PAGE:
The Department of Commerce and Consumer Affairs recently kicked off a new Hawaii Broadband Map speed test campaign to measure the spread of new technology and high-speed broadband availability across the state.
Since the first campaign ran in the early part of 2012, there have been significant changes in both Hawaii wireline and wireless broadband services landscape.
One leading Internet service provider raised its standard service tier for its download speed from 10 to 15 megabits per second (Mbps). Two wireless companies launched "Long Term Evolution" (LTE) high-speed wireless service. LTE gives some wireless customers the potential for download speeds greater than 20 Mbps.
The purpose of this second speed test campaign is to gather information to learn how these changes have affected broadband services for Hawaii's residents.
Speed test data collected will assist in Gov. Neil Abercrombie’s Hawaii Broadband Initiative to develop programs and strategies aimed at bridging service gaps and improving speeds throughout the state.
"Through the Hawaii Broadband Initiative, we are being proactive in shaping our future," Gov. Abercrombie said. "For a state as isolated as our own, high-speed Internet can be transformative, linking businesses and institutions, spurring economic innovation; and connecting families while giving our youth a competitive edge in an increasingly digital global marketplace."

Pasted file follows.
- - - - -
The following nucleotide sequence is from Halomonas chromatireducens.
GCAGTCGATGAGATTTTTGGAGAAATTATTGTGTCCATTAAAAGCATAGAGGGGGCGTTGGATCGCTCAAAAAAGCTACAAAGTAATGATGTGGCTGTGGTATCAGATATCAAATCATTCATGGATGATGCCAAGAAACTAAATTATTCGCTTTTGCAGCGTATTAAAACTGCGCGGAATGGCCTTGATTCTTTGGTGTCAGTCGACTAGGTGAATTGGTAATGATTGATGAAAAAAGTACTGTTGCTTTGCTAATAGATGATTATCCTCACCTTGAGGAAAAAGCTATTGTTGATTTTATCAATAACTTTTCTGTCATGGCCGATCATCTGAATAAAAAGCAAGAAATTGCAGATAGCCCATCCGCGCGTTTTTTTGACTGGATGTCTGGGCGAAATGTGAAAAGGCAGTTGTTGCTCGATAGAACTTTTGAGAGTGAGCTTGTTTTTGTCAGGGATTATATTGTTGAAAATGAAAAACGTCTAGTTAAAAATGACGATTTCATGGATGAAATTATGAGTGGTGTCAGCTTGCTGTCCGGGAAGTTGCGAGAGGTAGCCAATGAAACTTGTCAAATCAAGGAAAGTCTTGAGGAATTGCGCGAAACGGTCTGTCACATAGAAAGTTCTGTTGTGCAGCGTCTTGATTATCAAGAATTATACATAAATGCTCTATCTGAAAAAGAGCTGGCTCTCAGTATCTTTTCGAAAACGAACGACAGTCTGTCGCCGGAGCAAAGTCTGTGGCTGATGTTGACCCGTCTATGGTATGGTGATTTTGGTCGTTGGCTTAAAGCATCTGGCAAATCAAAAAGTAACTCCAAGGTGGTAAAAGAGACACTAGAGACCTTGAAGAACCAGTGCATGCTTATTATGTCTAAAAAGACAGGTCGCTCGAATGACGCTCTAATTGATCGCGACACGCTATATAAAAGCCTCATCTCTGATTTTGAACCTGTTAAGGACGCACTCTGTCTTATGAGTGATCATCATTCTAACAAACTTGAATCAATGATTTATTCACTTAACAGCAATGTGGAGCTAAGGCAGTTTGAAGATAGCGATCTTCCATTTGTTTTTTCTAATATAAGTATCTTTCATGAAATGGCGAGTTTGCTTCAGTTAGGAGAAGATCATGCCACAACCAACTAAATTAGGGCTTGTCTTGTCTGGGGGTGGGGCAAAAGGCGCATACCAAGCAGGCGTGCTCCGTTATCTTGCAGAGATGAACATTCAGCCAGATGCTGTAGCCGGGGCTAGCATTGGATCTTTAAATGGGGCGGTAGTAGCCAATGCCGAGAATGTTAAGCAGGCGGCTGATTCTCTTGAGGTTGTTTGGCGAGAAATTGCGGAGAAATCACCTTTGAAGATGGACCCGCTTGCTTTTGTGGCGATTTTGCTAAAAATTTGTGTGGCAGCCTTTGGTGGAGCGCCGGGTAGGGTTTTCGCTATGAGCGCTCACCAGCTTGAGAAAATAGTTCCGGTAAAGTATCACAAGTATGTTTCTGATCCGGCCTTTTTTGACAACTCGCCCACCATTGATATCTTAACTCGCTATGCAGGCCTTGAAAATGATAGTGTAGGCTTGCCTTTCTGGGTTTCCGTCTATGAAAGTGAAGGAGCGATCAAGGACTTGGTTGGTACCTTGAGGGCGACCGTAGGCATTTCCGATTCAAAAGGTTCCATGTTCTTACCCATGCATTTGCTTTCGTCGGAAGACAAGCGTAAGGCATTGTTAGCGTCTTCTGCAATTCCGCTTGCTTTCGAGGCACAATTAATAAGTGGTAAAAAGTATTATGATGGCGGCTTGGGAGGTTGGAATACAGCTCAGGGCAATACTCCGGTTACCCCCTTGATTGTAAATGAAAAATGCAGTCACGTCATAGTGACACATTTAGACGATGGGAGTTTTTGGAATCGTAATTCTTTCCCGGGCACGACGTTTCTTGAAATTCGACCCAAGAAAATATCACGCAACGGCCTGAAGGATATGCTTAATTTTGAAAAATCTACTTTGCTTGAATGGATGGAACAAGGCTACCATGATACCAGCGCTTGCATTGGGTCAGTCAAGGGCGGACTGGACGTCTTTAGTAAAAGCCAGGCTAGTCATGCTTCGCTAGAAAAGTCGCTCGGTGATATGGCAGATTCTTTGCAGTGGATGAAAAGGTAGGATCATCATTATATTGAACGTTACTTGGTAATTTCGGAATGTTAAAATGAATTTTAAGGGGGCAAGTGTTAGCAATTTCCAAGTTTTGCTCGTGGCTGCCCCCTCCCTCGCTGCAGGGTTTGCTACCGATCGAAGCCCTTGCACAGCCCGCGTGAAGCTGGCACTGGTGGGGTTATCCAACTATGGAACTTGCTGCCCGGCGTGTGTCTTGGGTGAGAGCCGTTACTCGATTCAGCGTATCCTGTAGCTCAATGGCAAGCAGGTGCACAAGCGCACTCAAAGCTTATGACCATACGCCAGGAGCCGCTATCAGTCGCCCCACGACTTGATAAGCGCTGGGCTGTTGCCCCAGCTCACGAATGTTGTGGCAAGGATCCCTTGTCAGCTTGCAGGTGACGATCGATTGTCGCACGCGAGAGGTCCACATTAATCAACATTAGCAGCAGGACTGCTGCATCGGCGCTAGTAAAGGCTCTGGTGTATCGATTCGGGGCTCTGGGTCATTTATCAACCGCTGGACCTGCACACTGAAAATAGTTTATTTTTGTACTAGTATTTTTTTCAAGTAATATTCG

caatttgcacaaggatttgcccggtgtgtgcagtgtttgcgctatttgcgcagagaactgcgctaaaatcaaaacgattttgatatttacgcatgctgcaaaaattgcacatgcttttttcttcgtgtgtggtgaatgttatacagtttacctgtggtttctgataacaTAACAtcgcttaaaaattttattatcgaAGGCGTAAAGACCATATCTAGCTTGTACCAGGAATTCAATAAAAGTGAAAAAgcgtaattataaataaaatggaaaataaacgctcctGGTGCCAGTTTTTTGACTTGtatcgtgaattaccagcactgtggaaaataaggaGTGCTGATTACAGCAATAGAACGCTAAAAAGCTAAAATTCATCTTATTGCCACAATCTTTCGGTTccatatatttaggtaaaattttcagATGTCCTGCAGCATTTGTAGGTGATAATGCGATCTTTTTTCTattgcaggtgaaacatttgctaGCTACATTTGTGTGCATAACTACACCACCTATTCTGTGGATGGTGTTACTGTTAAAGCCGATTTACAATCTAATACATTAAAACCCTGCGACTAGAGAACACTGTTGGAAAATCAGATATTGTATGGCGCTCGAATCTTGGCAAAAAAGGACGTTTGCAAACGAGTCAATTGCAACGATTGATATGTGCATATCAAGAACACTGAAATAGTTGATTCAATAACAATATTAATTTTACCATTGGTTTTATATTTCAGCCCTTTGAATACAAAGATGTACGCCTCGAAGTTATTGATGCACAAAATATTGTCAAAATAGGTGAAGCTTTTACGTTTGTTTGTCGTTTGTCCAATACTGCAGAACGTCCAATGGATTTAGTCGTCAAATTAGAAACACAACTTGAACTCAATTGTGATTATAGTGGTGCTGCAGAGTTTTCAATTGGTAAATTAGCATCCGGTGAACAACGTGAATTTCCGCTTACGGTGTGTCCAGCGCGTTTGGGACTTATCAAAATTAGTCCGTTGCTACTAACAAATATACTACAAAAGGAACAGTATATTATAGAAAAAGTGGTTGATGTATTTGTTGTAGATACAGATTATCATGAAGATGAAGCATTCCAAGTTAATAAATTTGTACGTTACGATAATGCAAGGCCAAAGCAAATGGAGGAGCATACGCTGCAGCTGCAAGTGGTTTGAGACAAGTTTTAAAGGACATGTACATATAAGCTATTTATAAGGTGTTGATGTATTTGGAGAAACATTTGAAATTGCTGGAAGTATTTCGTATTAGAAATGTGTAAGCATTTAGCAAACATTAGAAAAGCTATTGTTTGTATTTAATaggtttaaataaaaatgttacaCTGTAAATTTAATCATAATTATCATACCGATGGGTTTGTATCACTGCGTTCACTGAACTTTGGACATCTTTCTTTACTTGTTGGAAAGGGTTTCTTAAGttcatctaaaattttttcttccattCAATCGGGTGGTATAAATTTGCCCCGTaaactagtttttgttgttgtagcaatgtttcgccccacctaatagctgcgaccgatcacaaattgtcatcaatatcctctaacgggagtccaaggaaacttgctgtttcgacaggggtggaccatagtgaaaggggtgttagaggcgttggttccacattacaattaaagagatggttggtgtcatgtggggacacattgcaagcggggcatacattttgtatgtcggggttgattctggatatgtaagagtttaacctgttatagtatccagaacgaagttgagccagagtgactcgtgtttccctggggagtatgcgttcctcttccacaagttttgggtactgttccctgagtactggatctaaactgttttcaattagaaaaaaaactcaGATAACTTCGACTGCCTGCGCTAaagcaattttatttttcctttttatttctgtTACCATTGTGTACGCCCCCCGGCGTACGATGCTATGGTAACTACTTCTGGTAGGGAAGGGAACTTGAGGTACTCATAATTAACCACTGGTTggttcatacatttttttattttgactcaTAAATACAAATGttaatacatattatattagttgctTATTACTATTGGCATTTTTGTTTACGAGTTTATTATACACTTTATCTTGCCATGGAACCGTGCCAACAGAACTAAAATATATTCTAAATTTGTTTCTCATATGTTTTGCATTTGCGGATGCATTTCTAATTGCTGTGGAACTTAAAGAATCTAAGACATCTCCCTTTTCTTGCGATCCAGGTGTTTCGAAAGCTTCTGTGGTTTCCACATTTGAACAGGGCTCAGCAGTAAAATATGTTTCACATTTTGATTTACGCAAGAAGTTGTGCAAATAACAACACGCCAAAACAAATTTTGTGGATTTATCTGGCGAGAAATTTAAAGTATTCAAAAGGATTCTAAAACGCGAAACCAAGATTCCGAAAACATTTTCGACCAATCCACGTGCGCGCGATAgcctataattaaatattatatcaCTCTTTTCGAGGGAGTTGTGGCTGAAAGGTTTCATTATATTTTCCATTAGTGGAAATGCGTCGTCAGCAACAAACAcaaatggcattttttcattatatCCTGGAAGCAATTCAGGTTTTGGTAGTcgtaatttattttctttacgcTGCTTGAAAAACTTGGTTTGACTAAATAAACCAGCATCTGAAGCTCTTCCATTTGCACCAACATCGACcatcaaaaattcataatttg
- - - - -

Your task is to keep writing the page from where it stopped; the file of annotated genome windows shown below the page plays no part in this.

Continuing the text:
In August 2012, the governor released $2.2 million in capital improvement project (CIP) funds for planning needed in the creation of privately managed, shared open-access submarine fiber-optic cable landing stations. The project will identify and rank potential sites, support environmental assessments, and complete pre-engineering studies of selected sites.
More recently, in June 2013, the governor signed into law Act 264 (House Bill 635, Relating to Broadband), which will advance the Hawaii Broadband Initiative by requiring the state and counties to take timely permitting and approval actions within 60 days (for conservation districts, the state must take action within 145 days).
"Act 264 is propelling our collaborative efforts forward by mandating a clear and decisive timeline in advancing ultra high-speed Internet access for all the people of Hawaii by 2018," the Gov. Abercrombie added.
Broadband speeds can vary depending on a variety of factors including day of week, time of day, and the conditions and bandwidth on the other end of the network connection. The state urges users to take the Hawaii Broadband Map Speed test several times on different days and at varying locations, including your home and work computers.